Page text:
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Lawn & Garden

Growing Corn


 

Corn is a great choice for your garden, as it is easy to grow and a good choice if there are some picky vegetable eaters in the house. Although growing corn is not difficult, there are some steps to take to have great success with your garden.

 

3 weeks after your last spring frost date is the ideal time to plant your first corn crop.Find an open area that gets full sun and good air circulation. Proper air circulation is important because once the corn grows tassels on the top of the plant wind will help carry the pollen from the tassels to the silky strands that form on the new emerging ears. Corn is a heavy feeding crop, therefore amending the soil with compost before planting is critical as well as putting down a slow release 10-10-10 fertilizer (about 1 cup per 10 plants) at the time of planting. You will need to fertilize a second time 2 months later with a high nitrogen fertilizer.

 

Take a look at our Lawn Ranger's video on fertilizing corn by clicking here.


Because corn has a shallow root system, it is vulnerable to drought and requires deep watering 2 times a week during periods of hot weather. Be sure to space your plants 12 inches apart and plant in squares rather than rows due to the nature of the pollination process of corn. This means that if you have 25 plants, it’s better to plant them in a 5ft by 5ft area rather than in a 25ft line. For smaller gardens, soaker hoses are a great option. Rain gauges are great to have, as they can tell you when supplemental water is needed when there is an absence of rain.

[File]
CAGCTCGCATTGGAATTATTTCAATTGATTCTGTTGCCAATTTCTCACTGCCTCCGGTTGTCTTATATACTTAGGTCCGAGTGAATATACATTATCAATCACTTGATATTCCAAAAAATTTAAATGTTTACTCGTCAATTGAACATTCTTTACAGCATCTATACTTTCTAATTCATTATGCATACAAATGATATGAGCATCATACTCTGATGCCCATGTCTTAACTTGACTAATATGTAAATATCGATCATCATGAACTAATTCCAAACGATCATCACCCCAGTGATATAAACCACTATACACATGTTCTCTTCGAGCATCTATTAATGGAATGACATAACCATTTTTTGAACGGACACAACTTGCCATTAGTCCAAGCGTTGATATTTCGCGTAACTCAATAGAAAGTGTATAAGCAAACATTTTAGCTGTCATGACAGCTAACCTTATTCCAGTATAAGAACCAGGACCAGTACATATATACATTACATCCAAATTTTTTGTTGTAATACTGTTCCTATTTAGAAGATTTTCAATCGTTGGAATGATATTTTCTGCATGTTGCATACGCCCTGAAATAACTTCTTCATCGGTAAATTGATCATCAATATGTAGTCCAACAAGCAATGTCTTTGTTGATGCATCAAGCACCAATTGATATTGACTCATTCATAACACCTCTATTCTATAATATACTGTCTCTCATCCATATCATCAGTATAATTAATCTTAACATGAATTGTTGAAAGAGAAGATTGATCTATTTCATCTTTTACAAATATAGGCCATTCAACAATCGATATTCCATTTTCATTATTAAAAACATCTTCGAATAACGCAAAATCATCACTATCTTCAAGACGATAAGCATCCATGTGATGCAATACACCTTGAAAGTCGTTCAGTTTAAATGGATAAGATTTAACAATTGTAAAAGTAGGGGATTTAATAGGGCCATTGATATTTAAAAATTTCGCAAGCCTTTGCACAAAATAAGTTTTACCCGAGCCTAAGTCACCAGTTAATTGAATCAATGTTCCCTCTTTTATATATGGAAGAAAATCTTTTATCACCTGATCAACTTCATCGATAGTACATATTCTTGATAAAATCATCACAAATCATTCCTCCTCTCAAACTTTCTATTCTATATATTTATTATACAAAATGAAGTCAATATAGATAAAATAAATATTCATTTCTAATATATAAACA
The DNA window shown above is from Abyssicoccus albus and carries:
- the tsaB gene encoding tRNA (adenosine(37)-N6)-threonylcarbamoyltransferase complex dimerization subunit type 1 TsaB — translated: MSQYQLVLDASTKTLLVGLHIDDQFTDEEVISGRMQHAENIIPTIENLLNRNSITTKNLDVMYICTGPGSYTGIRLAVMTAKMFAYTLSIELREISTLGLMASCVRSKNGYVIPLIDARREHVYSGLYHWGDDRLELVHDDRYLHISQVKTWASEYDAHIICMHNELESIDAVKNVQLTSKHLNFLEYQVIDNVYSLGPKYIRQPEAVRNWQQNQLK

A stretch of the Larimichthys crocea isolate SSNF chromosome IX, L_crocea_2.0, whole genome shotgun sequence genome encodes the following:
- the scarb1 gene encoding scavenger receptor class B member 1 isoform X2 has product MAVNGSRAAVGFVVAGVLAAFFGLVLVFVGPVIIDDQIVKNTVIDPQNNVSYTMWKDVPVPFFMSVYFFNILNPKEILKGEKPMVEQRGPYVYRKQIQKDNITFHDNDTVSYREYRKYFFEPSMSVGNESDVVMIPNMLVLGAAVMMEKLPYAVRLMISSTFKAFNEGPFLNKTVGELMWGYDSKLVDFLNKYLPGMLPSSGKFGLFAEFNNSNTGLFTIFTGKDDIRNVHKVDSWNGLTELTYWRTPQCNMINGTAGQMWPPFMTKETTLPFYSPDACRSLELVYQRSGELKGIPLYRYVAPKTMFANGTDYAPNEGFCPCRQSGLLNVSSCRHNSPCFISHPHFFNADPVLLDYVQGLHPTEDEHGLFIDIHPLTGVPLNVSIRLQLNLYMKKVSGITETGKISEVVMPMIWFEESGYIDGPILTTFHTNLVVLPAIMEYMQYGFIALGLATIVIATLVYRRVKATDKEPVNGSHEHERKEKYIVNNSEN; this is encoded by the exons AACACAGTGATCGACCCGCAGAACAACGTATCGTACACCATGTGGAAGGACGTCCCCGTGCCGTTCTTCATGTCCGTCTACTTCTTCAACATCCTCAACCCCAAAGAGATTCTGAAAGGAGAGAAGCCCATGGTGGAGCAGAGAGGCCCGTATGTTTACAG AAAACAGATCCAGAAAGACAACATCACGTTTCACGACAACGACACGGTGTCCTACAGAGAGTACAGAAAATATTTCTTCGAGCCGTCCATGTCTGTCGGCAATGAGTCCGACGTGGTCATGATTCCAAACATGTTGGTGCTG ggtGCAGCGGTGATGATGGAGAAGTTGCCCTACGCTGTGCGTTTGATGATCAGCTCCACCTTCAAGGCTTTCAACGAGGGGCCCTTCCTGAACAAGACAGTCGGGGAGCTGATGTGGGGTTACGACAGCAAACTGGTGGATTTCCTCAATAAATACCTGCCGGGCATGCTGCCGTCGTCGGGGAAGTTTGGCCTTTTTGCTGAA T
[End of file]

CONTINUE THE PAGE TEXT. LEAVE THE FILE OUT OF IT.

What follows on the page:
Like the other crops in your garden, corn likes a fertile well drained soil with a pH range from 6 to 6.8. Because corn produces about 2 or 3 ears per stalk and then stops producing, many people plant corn plants 2 weeks apart 3 different times to prolong the harvest season.



Once your ears are filled out and the silks at the tip of the ear are brown and dry then they are ready to harvest. To be sure that the corn is ready, pull back the husk just enough to poke the kernel. If it is milky then it is ready but if it is watery then give it a little more time. If the corn seems to be more cream like when you poke it instead of like skim milk then it is over ripe and should be picked immediately.



Since corn on the cob will really only stay sweet for a week or so in the refrigerator, my grandfather would cut the corn off the cob and freeze creamed corn in ziploc bags and eat it throughout the winter until the following harvest.Corn can take as little as 60 days and as long as 100 days to harvest, depending on growing conditions.

 

 

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Posted 2016-03-03T19:37:56+0000  by Ingar_HD_ATL Ingar_HD_ATL
 
 

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